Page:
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To determine the relationship between severe acute respiratory syndrome coronavirus 2 infection, hospital-acquired infections (HAIs), and mortality.
Three St. Louis, MO hospitals.
Adults admitted ≥48 hours from January 1, 2017 to August 31, 2020.
Hospital-acquired infections were defined as those occurring ≥48 hours after admission and were based on positive urine, respiratory, and blood cultures. Poisson interrupted time series compared mortality trajectory before (beginning January 1, 2017) and during the first 6 months of the pandemic. Multivariable logistic regression models were fitted to identify risk factors for mortality in patients with an HAI before and during the pandemic. A time-to-event analysis considered time to death and discharge by fitting Cox proportional hazards models.
Among 6,447 admissions with subsequent HAIs, patients were predominantly White (67.9%), with more females (50.9% vs 46.1%, P = .02), having slightly lower body mass index (28 vs 29, P = .001), and more having private insurance (50.6% vs 45.7%, P = .01) in the pre-pandemic period. In the pre-pandemic era, there were 1,000 (17.6%) patient deaths, whereas there were 160 deaths (21.3%, P = .01) during the pandemic. A total of 53 (42.1%) coronavirus disease 2019 (COVID-19) patients died having an HAI. Age and comorbidities increased the risk of death in patients with COVID-19 and an HAI. During the pandemic, Black patients with an HAI and COVID-19 were more likely to die than White patients with an HAI and COVID-19.
In three Midwestern hospitals, patients with concurrent HAIs and COVID-19 were more likely to die if they were Black, elderly, and had certain chronic comorbidities.
To use interrupted time-series analyses to investigate the impact of the coronavirus disease 2019 (COVID-19) pandemic on healthcare-associated infections (HAIs). We hypothesized that the pandemic would be associated with higher rates of HAIs after adjustment for confounders.
We conducted a cross-sectional study of HAIs in 3 hospitals in Missouri from January 1, 2017, through August 31, 2020, using interrupted time-series analysis with 2 counterfactual scenarios.
The study was conducted at 1 large quaternary-care referral hospital and 2 community hospitals.
All adults ≥18 years of age hospitalized at a study hospital for ≥48 hours were included in the study.
In total, 254,792 admissions for ≥48 hours occurred during the study period. The average age of these patients was 57.6 (±19.0) years, and 141,107 (55.6%) were female. At hospital 1, 78 CLABSIs, 33 CAUTIs, and 88 VAEs were documented during the pandemic period. Hospital 2 had 13 CLABSIs, 6 CAUTIs, and 17 VAEs. Hospital 3 recorded 11 CLABSIs, 8 CAUTIs, and 11 VAEs. Point estimates for hypothetical excess HAIs suggested an increase in all infection types across facilities, except for CLABSIs and CAUTIs at hospital 1 under the “no pandemic” scenario.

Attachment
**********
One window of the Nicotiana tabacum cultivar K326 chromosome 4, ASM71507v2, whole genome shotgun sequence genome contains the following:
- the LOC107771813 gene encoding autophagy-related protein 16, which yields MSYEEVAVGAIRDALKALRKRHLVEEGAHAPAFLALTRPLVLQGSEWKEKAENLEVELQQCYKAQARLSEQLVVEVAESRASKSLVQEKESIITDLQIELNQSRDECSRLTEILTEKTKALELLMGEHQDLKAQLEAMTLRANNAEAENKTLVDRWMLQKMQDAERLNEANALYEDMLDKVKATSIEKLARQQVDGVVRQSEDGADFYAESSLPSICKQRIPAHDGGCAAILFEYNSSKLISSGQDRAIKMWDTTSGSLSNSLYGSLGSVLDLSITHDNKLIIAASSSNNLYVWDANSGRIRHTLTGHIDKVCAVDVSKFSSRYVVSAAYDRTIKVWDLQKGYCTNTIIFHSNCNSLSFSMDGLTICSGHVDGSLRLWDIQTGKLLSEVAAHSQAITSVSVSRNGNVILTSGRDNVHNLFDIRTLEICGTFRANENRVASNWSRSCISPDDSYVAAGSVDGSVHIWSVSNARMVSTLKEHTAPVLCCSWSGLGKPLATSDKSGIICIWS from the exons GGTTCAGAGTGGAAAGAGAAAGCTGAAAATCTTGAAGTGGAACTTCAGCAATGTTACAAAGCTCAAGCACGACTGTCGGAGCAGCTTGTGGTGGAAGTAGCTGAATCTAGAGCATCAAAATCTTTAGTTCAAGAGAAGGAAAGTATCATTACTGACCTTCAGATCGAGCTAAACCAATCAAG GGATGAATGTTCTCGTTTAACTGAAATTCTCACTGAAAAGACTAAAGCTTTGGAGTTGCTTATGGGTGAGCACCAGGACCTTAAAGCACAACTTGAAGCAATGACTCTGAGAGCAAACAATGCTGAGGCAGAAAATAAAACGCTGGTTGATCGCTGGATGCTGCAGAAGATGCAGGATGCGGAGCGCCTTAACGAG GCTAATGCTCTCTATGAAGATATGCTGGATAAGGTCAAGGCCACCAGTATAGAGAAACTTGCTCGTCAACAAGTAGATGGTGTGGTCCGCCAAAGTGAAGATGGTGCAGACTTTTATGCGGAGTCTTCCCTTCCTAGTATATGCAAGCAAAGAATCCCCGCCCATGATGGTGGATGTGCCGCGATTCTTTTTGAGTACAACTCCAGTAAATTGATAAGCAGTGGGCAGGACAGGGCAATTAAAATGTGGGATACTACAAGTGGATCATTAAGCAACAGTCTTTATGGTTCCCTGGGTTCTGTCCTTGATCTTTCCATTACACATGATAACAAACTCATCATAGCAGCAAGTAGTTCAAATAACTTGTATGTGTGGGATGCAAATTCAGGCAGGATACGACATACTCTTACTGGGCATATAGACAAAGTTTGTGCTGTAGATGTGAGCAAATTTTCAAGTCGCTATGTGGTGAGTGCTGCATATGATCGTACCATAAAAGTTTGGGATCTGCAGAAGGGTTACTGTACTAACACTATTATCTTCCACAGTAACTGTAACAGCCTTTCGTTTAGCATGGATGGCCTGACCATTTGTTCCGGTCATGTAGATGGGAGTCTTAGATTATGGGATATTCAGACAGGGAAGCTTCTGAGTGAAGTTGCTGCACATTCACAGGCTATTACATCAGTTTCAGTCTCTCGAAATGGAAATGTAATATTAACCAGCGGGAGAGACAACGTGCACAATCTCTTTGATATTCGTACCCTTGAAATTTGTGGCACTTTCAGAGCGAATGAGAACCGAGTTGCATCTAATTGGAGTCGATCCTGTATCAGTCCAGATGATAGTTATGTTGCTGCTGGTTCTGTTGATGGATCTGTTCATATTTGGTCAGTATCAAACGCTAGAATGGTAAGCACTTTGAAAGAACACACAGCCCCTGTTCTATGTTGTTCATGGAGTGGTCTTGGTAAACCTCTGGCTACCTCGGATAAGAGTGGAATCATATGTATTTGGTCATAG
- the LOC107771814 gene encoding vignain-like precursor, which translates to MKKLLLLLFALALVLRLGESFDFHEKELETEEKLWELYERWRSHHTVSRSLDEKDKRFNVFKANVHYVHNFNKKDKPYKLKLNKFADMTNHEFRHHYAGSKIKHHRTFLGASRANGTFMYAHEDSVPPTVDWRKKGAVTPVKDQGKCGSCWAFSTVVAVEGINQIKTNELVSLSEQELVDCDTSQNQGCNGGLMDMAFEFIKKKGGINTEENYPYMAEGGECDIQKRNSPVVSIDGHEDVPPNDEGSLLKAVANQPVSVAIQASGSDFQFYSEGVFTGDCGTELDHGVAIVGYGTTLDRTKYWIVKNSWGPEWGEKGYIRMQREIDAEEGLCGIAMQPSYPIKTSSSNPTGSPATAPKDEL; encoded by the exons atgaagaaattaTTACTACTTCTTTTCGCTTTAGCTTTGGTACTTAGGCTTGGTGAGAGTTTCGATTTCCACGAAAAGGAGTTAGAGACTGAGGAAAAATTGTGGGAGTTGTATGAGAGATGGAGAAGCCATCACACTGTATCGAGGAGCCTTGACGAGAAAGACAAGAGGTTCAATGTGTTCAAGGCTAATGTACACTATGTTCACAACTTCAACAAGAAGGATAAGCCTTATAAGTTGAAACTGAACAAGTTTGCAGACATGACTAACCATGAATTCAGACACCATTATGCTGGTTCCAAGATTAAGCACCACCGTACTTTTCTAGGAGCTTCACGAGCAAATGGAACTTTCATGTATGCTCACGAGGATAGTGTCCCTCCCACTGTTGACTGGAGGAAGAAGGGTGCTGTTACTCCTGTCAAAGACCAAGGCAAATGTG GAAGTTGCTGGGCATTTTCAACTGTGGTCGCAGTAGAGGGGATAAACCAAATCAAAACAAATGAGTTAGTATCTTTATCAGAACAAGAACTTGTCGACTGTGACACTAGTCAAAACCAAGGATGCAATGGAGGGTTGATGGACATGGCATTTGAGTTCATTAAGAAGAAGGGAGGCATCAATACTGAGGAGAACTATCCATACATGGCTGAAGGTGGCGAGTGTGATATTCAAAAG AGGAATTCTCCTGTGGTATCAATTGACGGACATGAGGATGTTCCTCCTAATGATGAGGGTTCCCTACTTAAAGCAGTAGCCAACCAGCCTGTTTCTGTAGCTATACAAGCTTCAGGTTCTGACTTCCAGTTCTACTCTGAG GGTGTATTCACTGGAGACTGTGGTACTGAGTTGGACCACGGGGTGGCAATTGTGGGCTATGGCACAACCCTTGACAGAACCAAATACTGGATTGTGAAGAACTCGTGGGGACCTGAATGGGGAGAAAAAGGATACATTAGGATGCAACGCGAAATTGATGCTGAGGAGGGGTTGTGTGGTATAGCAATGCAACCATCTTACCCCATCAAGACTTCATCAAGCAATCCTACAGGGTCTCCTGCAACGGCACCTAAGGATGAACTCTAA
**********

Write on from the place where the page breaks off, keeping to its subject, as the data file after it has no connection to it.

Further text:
The COVID-19 era was associated with increases in CLABSIs, CAUTIs, and VAEs at 3 hospitals in Missouri, with variations in significance by hospital and infection type. Continued vigilance in maintaining optimal infection prevention practices to minimize HAIs is warranted.
Background: As the second leading cause of years lived with disability in the world, and the first in people under 50, migraine represents a major burden to healthcare systems. This study examined treatment patterns and healthcare resource utilization (HRU) in patients with migraine using real-world data from Alberta. Methods: This was a retrospective cohort study of patients with ≥1 ICD-9-CM/ICD-10-CA code for migraine or ≥1 prescription for a triptan from April 1st, 2012 to March 31st, 2018. Descriptive statistics were used to characterize the study outcomes. Results: The incidence of migraine exceeded 1,000 cases per 100,000 person-years over the study period. The mean age of the cohort (n=199,931) was 40.0, and 72.3% were women. Migraine-related HRU accounted for 3%-10% of all HRU across endpoints (e.g., ED visits, hospitalization, physician visits). One-third of the cohort were prescribed acute medications (non-steroidal anti-inflammatories, triptans or other (including opioids)), whereas fewer than one-fifth were prescribed at least one migraine preventive such as tricyclic anti-depressants (proportion: 15%), anti-convulsants (13%), beta-blockers (7%), or neurotoxins (4%). Conclusions: The low medication prescription rates and high HRU indicates the potential unmet need and high disability in patients with migraine. The impact of migraine treatment patterns on HRU is an avenue for future research.
Introduction: Atrial fibrillation (AF) is the most common sustained arrhythmia affecting 1-2% of the population. Oral anticoagulation (OAC) reduces stroke risk by 60-80% in AF patients, but only 50% of indicated patients receive OAC. Many patients present to the ED with AF due to arrhythmia symptoms, however; lack of OAC prescription in the ED has been identified as a significant gap in the care of AF patients. Methods: This was a multi-center, pragmatic, three-phase before-after study, in three Canadian sites. Patients who presented to the ED with electrocardiographically (ECG) documented, nonvalvular AF and were discharged home were included. Phase 1 was a retrospective chart review to determine OAC prescription of AF patients in each ED; Phase 2 was a low-intensity knowledge translation intervention where a simple OAC-prescription tool for ED physicians with subsequent short-term OAC prescription was used, as well as an AF patient education package and a letter to family physicians; phase 3 incorporated Phase 2 interventions, but added immediate follow-up in a community AF clinic. The primary outcome of the study was the rate of new OAC prescriptions at ED discharge in AF patients who were OAC eligible and were not on OAC at presentation. Results: A total of 632 patients were included from June, 2015-November, 2016. ED census ranged from 30000-68000 annual visits. Mean age was 71±15, 67±12, 67±13 years, respectively. 47.5% were women, most responsible ED diagnosis was AF in 75.8%. The mean CHA2DS2-VASc score was 2.6±1.8, with no difference amongst groups. There were 266 patients eligible for OAC and were not on this at presentation. In this group, the prescription of new OAC was 15.8% in Phase 1 as compared to 54% and 47%, in Phases 2 and 3, respectively. After adjustment for center, components of the CHA2DS2-VASc score, prior risk of bleeding and most responsible ED diagnosis, the odds ratio for new OAC prescription was 8.0 (95%CI (3.5,18.3) p<0.001) for Phase 3 vs 1, and 10.0 (95%CI (4.4,22.9) p<0.001), for Phase 2 vs 1). No difference in OAC prescription was seen between Phases 2 and 3. Conclusion: Use of a simple OAC-prescription tool was associated with an increase in new OAC prescription in the ED for eligible patients with AF. Further testing in a rigorous study design to assess the effect of this practice on stroke prevention in the AF patients who present to the ED is indicated.